Yes! I found the comment wondering if a physicist would be "appalled" at the physics implementation in the game hilarious. As if physicists just walk around all day scoffing at everything they see everywhere. Usually physicists are the ones playing with games and toys, not scoffing at them due to "imperfect" models - physics has a proud history of fun-loving forebearers (Feynman is an obvious example). I would have LOVED to have KSP when I was learning physics the first time around. I've taken whole tests about things like orbital mechanics and delta-v (and passed them), but have to say that I haven't really conceptualized what it MEANS until playing KSP. I hear, I forget. I see, I remember. I do, I understand. And even the inaccuracies are a place for education - once you get used to the model as it is, then you could have a whole additional lesson on "how would this be different if the model implemented aerodynamics differently? Or why is it that a patched-conics model can't approximate lagrange points?" Imperfection is a fact of life, and can be learned from as easily as perfection. -Sam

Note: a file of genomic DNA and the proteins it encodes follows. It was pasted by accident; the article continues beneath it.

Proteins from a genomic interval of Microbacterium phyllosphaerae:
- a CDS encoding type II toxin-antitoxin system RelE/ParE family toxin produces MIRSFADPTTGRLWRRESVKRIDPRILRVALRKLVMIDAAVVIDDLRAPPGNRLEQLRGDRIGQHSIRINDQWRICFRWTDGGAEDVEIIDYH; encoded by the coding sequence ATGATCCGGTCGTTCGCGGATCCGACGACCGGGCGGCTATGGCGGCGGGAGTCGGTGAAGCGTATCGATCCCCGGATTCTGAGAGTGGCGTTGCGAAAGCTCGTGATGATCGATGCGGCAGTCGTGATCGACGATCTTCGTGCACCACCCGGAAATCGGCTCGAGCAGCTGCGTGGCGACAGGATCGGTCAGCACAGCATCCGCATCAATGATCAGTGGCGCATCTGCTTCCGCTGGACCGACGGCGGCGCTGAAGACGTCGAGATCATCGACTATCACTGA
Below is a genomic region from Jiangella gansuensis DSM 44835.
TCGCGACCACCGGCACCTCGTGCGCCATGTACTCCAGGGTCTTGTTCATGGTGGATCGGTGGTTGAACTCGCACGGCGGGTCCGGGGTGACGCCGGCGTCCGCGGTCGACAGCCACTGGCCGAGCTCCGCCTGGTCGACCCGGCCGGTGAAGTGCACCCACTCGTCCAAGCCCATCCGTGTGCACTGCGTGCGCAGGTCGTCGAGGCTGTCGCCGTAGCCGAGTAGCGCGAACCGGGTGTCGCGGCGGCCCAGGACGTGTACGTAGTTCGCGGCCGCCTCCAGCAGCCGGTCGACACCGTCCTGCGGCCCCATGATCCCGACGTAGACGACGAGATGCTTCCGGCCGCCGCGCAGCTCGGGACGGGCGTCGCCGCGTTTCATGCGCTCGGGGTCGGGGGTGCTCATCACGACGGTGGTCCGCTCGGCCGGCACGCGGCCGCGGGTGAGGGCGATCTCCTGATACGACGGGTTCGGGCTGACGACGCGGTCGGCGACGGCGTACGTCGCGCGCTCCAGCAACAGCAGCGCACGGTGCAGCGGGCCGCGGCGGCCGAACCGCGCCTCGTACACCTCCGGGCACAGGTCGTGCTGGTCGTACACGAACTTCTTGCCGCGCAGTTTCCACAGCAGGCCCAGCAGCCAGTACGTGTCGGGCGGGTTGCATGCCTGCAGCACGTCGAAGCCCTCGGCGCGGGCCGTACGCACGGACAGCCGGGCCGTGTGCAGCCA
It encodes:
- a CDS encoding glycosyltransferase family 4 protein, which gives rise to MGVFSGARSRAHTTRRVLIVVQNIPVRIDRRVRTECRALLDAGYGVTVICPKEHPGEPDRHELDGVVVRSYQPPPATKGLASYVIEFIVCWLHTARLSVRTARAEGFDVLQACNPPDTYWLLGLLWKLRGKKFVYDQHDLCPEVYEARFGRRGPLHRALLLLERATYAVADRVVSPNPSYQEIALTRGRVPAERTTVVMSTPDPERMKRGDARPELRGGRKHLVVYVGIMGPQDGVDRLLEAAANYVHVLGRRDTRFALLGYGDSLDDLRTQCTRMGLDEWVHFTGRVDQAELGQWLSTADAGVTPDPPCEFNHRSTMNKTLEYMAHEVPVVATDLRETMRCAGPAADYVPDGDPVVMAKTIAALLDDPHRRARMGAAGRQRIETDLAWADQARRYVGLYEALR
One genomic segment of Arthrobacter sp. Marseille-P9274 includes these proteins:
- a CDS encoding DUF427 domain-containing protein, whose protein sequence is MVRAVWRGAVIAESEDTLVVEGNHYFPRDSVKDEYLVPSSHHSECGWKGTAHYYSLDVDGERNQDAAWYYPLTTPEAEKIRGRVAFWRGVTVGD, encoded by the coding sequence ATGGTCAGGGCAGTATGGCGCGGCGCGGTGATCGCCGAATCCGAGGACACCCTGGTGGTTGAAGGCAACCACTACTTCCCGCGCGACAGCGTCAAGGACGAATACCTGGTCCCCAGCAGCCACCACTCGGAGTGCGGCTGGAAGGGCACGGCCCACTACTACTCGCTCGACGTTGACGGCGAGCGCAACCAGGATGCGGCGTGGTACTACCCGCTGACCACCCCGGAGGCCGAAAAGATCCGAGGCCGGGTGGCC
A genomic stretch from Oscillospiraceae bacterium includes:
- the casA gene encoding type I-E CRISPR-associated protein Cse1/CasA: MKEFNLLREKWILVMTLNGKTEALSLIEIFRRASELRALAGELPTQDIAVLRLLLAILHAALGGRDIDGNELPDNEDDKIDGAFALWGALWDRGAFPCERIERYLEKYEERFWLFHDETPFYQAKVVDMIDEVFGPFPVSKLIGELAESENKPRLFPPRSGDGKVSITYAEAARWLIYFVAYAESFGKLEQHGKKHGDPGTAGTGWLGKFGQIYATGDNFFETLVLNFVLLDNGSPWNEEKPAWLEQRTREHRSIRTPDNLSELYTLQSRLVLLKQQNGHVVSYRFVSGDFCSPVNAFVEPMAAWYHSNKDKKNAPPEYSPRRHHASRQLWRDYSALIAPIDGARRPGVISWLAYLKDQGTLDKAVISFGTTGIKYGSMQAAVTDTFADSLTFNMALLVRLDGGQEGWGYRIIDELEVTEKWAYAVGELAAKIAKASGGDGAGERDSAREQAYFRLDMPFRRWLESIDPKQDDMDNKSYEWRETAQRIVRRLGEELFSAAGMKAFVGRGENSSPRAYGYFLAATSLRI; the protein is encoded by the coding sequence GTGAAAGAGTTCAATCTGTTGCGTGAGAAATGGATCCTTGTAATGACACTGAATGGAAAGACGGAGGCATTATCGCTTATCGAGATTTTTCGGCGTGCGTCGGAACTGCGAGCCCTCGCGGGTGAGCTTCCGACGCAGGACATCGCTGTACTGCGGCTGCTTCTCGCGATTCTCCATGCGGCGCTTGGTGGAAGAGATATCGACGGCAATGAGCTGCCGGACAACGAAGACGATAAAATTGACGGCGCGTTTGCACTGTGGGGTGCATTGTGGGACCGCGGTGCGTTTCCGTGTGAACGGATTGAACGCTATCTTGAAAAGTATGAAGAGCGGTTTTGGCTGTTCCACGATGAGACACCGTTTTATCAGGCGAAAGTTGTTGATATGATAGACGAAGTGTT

6. (First post!) This weekend I finally rescued my first Munar mission. The funny thing is that they didn't even get close to the Mun, and my overly ambitious group of three Kerbals (Captained by Mitmal) was stuck in an interplanetary escape orbit, with no fuel, no RCS, no batteries, and no power. I almost terminated the mission, but then decided to just let it roll. About 1 Kerbin year and many successful Mun missions later, the space program was doing much better, and finally decided to rescue poor Mitmal and his crew. I built a lander system with a crew capsule and a lander capsule, docking systems, parachutes, solar panels, and enough fuel to land back on Kerbin under rocket power (or chutes). After a test flight determined it fit for landing, I sent it out (Piloted by a solo Jeb, naturally) on a NERVA engine to collect Mitmal and team. After many days, it finally made rendezvous with the drifting capsule, and I transferred everyone over by EVA. One last push from the NERVA engine sent the now-empty capsule tumbling off into the dark. PROBLEM. I don't have enough delta-v to get back to Kerbin. Maybe I could have waited a few years for things to align again, but instead I decided to try to gravity boost off of Eve. Realized too late that I didn't have enough fuel for THAT, but was already headed toward Eve. I adjusted to an aerobraking altitude of 72km, and made 3 aerobraking passes to get into a stable orbit at 1,000km x 120km. The "rescue" was a partial success - I had brought Mitmal and crew out of their tumbling coffin of death, and into a functioning spaceship. It only had 900 d/v, not enough to get home, but still enough to move around a bit. It also has power, some extra crew space, solar panels, and a proper docking system. So still stranded, but like, less stranded. Then I built the second recovery ship - an unmanned recovery tug, powered by two nuclear engines, and with 9000 d/v available from LKO. It even has fore and aft docking clamps, docking assist lights, spare monopropellant to refill the payload vessel, and cool spiderweb struts. Finally got it into orbit, and got it into Eve orbit. Burned way more d/v than I had expected in order to plane match, but finally made connection to the original rescue ship, docked it, and started hauling home. After a few 20 min burns I was back in a Kerbin transfer orbit. Directed into a 42km aerobraking orbit, and made 4 aerobraking passes to slow the ship down. Disconnected, leaving the tug in orbit for later (with 800 d/v to spare), and dropped in for smooth landing next to KSC. The poor dudes were happy to be home, but of course Mitmal is signed up for the next manned mission! Novapunch and Mechjeb were used, though I mostly used Mechjeb for informational panels and some transfer planning. -Sam